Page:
Curiouser and curiouser


A tonic for the jaded

You can learn a lot from a cat, I find. Not just their relatively innocent and irresponsible approach to life, commiting no time or energy to finding a job or wondering what to cook for tea, but their undying fascination with the world. The longer days and warmer weather provide ever more opportunities to explore sheep, birds, mice and endless creepy crawlies. Despite these being deemed unsuitable as sources of nutrition, their pursuit and capture occupies hours of each day. (Drowsy bees emerging from the lawn provide poor sport at present, but sooner or later one will surely prove a worthy opponent.)

For we humans, especially those of us in the first world with its sophisticated societies and work ethics such a mode of living is a very distant race memory. Ever more so at present during this period of austerity where every politician seems to have an opinion on what should be done (Invariably this seems to involve them bossing us all about a bit more) without actually wanting to get down to doing it as it is certain to prove unpopular and there is no greater caveat for a modern politician.

This reverie comes to me as I am developing an App for the iPad to cover whole life financial planning. This area is one of fascination to me, as it seems a large proportion of us go through life without any great regard for the future. Growing up when I did, the overwhelming impression from Nuclear power (Energy for free), the space race, Concorde and the Harrier jump-jet was that my generation would be living in the future, a shinier better place with cures for cancer and degenerative diseases and that our greatest problem would be filling our ever expanding leisure time. Of course there is more leisure time now but it is not spread evenly with some in work serving ever longer hours, and many others with little prospect of any work at all.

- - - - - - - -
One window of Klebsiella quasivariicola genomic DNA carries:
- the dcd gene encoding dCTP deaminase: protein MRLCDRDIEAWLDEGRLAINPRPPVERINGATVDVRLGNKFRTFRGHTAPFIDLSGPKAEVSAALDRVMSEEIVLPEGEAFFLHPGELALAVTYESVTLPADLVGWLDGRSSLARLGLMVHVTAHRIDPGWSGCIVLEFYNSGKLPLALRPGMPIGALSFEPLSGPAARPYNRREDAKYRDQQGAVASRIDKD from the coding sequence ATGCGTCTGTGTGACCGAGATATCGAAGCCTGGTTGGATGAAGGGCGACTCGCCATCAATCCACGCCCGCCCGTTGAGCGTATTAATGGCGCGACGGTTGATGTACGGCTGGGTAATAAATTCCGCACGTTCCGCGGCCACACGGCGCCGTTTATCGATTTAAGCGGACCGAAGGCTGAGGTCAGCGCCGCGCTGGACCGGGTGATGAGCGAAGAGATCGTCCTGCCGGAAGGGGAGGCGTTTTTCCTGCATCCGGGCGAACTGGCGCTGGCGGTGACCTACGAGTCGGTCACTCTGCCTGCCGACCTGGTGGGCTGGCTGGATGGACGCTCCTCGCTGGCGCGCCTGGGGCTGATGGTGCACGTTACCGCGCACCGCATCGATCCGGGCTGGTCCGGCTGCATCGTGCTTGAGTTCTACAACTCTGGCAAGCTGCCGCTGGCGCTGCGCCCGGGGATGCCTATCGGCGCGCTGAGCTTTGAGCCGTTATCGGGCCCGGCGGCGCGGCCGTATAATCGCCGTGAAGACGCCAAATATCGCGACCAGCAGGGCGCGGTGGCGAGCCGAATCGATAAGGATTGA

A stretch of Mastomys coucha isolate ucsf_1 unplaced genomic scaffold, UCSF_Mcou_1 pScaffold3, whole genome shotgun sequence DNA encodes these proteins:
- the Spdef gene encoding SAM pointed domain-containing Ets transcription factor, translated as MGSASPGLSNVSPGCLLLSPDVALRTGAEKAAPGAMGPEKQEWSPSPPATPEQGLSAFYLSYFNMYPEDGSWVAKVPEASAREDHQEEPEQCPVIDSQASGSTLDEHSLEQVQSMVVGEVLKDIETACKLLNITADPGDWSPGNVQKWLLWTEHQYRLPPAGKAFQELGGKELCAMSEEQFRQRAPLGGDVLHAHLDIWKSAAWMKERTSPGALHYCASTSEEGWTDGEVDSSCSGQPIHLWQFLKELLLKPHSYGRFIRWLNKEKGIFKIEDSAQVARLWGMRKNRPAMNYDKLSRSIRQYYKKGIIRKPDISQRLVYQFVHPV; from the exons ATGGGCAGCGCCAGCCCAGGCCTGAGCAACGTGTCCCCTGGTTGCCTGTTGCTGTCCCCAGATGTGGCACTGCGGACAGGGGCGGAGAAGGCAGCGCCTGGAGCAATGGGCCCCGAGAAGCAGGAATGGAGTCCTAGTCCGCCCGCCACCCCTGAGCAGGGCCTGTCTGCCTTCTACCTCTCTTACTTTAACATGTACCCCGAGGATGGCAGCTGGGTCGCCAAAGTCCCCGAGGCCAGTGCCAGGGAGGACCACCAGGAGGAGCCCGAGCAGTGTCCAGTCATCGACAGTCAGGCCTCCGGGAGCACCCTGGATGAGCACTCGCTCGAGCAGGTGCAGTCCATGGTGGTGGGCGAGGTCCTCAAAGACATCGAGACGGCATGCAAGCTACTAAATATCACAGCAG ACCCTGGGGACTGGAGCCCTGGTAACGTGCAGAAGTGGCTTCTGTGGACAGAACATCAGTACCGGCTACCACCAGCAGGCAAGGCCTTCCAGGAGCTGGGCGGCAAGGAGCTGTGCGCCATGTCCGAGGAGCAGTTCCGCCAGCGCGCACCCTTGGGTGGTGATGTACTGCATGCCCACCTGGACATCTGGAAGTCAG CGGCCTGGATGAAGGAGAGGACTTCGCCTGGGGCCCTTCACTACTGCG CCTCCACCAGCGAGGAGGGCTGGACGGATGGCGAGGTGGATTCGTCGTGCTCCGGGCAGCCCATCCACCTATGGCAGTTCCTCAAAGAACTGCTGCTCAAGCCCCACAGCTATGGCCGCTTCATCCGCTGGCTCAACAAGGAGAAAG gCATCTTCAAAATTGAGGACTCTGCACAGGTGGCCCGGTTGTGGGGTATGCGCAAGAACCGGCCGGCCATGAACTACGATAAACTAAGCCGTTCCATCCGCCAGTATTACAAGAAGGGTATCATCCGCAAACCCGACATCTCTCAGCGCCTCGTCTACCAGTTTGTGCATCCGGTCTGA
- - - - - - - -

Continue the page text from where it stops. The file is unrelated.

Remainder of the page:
Attention seems increasingly to be paid to the problems of the present with the future expected to take care of itself, which it will, of course, but not necessarily to our advantage. It never ceases to surprise me how many people I meet who have much more clearly worked out plans for how they would spend a lottery win (Which almost certainly won’t happen to them) than for how they will live in retirement (Which hopefully will).

The App is suffering from a bit of mission creep at present as I add new complexity as it occurs to me, but is progressing nicely. Hopefully it will encourage others (As it has me), to rediscover a bit of curiosity about what could happen and what could be done now to useful effect, and that surely is a good thing.